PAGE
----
Silicon Valley’s attempt to disrupt education

AltSchool to personalize education for students by using big data
Illustration: Mrzyk & Moriceau for BOLD
Illustration: Mrzyk & Moriceau for BOLD

Entrepreneurs out of Silicon Valley have harnessed the power of technology and data to disrupt industries ranging from public transportation and communication, to space travel and television. Is education next?

Ex-Google executive Max Ventilla has just that idea in mind with AltSchool, an education technology startup based in the San Francisco Bay Area. Since its inception in 2013, AltSchool has opened eight private elementary and middle schools in California and New York, with plans to expand with two more schools in 2017.

Randy Rieland explored the inner workings of the company’s “lab schools,” as they are called, in his feature article “How AltSchool Is Personalizing Education By Collecting Loads of Data on Its Students” for Smithsonian Magazine. Each lab school has no more than 75 students and emphasizes personalized education. AltSchool founder Ventilla drew on his time at Google developing user profiles based on behavior to create customized lesson plans for every student, which are molded by data on students’ interests, passions, strengths, and weaknesses.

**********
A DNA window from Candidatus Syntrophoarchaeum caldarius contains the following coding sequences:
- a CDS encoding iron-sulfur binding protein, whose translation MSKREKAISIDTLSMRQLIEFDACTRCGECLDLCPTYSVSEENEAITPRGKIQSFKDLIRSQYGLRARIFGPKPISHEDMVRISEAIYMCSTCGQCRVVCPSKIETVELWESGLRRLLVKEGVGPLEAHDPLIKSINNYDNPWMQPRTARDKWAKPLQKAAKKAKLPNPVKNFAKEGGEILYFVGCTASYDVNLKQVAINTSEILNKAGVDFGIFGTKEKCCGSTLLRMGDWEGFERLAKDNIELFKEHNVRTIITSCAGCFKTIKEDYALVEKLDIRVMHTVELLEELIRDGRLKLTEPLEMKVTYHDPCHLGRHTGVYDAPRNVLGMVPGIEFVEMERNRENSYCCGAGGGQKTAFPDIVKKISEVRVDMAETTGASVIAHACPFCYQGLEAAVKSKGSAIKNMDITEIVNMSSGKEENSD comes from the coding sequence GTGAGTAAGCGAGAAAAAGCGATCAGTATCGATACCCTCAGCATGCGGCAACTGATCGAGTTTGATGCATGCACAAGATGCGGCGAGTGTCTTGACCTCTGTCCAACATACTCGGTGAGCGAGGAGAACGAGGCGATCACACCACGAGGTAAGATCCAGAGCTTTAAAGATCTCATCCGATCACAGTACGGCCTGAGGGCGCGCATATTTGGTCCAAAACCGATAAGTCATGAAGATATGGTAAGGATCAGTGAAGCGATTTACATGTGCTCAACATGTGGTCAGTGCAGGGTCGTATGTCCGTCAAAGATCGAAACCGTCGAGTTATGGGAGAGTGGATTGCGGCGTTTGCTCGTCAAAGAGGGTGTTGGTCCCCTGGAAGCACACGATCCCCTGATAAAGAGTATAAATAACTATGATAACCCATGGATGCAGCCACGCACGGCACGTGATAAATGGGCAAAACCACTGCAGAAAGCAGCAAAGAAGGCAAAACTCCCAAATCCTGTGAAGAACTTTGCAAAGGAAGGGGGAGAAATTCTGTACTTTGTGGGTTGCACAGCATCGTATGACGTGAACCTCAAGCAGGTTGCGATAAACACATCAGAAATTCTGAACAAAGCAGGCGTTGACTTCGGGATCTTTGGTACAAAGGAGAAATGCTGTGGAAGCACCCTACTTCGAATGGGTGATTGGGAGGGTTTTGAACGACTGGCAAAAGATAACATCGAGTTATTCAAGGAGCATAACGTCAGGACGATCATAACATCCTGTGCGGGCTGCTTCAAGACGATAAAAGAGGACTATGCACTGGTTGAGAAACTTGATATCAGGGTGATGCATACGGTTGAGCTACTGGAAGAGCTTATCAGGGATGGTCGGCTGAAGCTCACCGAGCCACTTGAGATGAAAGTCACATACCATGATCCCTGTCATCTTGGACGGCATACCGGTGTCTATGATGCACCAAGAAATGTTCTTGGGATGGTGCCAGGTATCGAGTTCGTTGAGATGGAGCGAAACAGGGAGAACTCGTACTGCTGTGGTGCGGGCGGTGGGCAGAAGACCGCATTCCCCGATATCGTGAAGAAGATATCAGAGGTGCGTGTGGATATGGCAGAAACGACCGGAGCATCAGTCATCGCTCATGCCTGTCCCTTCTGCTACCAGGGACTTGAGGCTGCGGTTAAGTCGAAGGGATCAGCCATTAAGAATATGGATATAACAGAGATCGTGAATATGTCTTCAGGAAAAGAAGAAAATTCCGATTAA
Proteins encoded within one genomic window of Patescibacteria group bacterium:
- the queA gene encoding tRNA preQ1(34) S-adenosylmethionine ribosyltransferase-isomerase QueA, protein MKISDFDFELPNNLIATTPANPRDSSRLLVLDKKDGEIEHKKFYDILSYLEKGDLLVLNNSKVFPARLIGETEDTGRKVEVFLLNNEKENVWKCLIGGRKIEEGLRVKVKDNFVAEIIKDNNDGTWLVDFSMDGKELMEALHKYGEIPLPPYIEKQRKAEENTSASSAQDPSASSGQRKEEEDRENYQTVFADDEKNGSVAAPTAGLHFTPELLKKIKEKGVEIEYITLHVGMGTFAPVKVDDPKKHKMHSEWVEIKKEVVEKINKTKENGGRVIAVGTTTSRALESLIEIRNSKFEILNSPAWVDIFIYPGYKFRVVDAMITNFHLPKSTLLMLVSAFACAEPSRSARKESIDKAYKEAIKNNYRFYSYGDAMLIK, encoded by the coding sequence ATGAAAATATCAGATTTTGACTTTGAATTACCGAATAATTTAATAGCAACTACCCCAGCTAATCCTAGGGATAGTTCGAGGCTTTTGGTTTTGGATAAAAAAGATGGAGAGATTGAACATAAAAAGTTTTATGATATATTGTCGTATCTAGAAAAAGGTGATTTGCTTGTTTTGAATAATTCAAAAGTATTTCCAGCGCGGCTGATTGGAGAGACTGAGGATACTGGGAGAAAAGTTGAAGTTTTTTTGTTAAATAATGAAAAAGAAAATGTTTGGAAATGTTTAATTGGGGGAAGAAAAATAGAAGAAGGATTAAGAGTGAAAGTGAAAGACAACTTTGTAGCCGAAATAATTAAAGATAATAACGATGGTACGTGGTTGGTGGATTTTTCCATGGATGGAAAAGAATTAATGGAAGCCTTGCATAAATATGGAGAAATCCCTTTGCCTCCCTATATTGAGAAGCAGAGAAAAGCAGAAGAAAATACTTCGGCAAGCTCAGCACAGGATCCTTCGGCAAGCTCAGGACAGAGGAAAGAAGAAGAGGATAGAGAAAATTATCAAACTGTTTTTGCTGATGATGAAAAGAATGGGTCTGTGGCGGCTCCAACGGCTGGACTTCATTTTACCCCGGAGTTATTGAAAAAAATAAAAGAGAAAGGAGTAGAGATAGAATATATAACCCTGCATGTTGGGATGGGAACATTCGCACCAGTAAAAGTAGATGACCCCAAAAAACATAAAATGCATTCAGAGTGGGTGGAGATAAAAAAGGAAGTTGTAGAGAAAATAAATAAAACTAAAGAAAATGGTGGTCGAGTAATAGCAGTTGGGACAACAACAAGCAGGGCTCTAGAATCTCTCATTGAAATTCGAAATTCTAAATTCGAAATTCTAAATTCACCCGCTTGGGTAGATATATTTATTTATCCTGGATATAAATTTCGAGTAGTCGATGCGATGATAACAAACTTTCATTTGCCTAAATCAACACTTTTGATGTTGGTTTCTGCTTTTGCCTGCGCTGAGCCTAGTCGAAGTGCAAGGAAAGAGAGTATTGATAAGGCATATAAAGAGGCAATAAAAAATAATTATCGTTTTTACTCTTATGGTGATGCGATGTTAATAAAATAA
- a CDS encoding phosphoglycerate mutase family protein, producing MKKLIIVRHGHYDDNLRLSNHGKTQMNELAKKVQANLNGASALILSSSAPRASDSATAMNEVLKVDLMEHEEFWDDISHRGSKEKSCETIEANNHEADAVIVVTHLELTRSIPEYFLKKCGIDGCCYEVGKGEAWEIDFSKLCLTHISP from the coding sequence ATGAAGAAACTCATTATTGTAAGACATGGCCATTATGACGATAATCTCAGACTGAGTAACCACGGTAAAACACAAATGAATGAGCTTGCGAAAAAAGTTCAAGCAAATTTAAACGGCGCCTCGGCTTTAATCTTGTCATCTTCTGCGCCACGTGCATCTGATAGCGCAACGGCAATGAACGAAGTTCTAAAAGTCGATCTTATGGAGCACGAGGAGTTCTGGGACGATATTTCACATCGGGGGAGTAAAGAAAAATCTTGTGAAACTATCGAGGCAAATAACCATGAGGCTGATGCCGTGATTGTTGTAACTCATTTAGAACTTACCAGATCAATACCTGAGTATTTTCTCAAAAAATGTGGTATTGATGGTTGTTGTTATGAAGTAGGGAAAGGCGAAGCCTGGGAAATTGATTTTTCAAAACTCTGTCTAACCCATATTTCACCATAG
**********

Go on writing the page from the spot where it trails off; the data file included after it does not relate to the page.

Ultimately, the startup wants to disseminate its outside-the-box teaching methods to existing schools around the world through AltSchool Open, a partnership program that offers its proprietary software. For instance, teachers can keep tabs on students’ academic and emotional development with a tool called Learning Progression. Stream is a mobile app for parents that fill them in on their child’s progress.

AltSchool hopes to use the data from these partner schools to strengthen their software and increase the quality of teaching. Technology makes mass personalization possible – in advertising, medicine, etc. – and AltSchool wants to bring that tool to the classroom and do away with cookie-cutter education.